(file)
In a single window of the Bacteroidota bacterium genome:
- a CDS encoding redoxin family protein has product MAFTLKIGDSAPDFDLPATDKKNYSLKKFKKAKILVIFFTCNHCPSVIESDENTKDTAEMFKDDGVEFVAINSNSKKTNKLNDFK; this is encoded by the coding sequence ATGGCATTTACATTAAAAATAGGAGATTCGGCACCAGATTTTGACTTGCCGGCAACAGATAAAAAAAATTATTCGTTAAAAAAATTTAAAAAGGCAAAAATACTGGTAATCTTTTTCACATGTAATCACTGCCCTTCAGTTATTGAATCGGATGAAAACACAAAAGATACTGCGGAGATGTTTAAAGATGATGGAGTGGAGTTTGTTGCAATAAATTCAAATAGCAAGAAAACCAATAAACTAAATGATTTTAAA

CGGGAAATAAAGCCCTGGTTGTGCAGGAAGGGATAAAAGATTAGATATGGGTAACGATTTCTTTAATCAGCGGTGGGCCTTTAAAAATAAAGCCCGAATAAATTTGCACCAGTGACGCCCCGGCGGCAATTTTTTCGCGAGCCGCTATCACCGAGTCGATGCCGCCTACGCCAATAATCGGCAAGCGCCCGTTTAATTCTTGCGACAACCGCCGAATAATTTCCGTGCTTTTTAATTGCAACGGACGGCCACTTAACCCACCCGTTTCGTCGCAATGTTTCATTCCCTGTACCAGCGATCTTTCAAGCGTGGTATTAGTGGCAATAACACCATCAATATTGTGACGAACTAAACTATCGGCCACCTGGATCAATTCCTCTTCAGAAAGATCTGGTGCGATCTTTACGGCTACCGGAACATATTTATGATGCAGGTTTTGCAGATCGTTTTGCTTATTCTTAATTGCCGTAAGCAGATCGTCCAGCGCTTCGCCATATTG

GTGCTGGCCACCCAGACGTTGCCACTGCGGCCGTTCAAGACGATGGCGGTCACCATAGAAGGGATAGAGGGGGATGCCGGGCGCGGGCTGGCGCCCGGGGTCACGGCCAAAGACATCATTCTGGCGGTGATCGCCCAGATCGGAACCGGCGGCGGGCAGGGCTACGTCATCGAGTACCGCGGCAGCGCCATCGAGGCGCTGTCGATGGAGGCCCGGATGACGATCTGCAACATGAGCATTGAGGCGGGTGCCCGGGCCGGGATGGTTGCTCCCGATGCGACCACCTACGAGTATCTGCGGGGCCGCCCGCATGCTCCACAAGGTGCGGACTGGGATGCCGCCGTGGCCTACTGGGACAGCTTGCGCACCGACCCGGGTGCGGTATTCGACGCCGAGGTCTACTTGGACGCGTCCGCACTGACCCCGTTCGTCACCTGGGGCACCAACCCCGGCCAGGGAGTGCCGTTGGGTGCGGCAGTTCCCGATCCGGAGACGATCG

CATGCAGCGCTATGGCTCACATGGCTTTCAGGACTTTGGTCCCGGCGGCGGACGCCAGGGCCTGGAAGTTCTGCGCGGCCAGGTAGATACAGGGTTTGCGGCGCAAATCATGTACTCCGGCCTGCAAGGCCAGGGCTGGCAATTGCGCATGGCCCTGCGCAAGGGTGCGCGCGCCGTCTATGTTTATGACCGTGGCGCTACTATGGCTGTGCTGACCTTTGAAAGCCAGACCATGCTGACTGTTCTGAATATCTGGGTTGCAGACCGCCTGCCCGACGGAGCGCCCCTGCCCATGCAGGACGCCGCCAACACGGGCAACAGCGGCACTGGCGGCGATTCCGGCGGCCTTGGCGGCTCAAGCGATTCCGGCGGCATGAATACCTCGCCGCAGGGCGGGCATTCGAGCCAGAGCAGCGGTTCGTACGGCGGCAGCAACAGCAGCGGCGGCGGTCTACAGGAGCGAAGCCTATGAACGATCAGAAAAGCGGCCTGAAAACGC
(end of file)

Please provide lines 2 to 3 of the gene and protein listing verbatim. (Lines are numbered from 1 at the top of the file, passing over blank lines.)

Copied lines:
- a CDS encoding redoxin family protein has product MAFTLKIGDSAPDFDLPATDKKNYSLKKFKKAKILVIFFTCNHCPSVIESDENTKDTAEMFKDDGVEFVAINSNSKKTNKLNDFK; this is encoded by the coding sequence ATGGCATTTACATTAAAAATAGGAGATTCGGCACCAGATTTTGACTTGCCGGCAACAGATAAAAAAAATTATTCGTTAAAAAAATTTAAAAAGGCAAAAATACTGGTAATCTTTTTCACATGTAATCACTGCCCTTCAGTTATTGAATCGGATGAAAACACAAAAGATACTGCGGAGATGTTTAAAGATGATGGAGTGGAGTTTGTTGCAATAAATTCAAATAGCAAGAAAACCAATAAACTAAATGATTTTAAA

CGGGAAATAAAGCCCTGGTTGTGCAGGAAGGGATAAAAGATTAGATATGGGTAACGATTTCTTTAATCAGCGGTGGGCCTTTAAAAATAAAGCCCGAATAAATTTGCACCAGTGACGCCCCGGCGGCAATTTTTTCGCGAGCCGCTATCACCGAGTCGATGCCGCCTACGCCAATAATCGGCAAGCGCCCGTTTAATTCTTGCGACAACCGCCGAATAATTTCCGTGCTTTTTAATTGCAACGGACGGCCACTTAACCCACCCGTTTCGTCGCAATGTTTCATTCCCTGTACCAGCGATCTTTCAAGCGTGGTATTAGTGGCAATAACACCATCAATATTGTGACGAACTAAACTATCGGCCACCTGGATCAATTCCTCTTCAGAAAGATCTGGTGCGATCTTTACGGCTACCGGAACATATTTATGATGCAGGTTTTGCAGATCGTTTTGCTTATTCTTAATTGCCGTAAGCAGATCGTCCAGCGCTTCGCCATATTG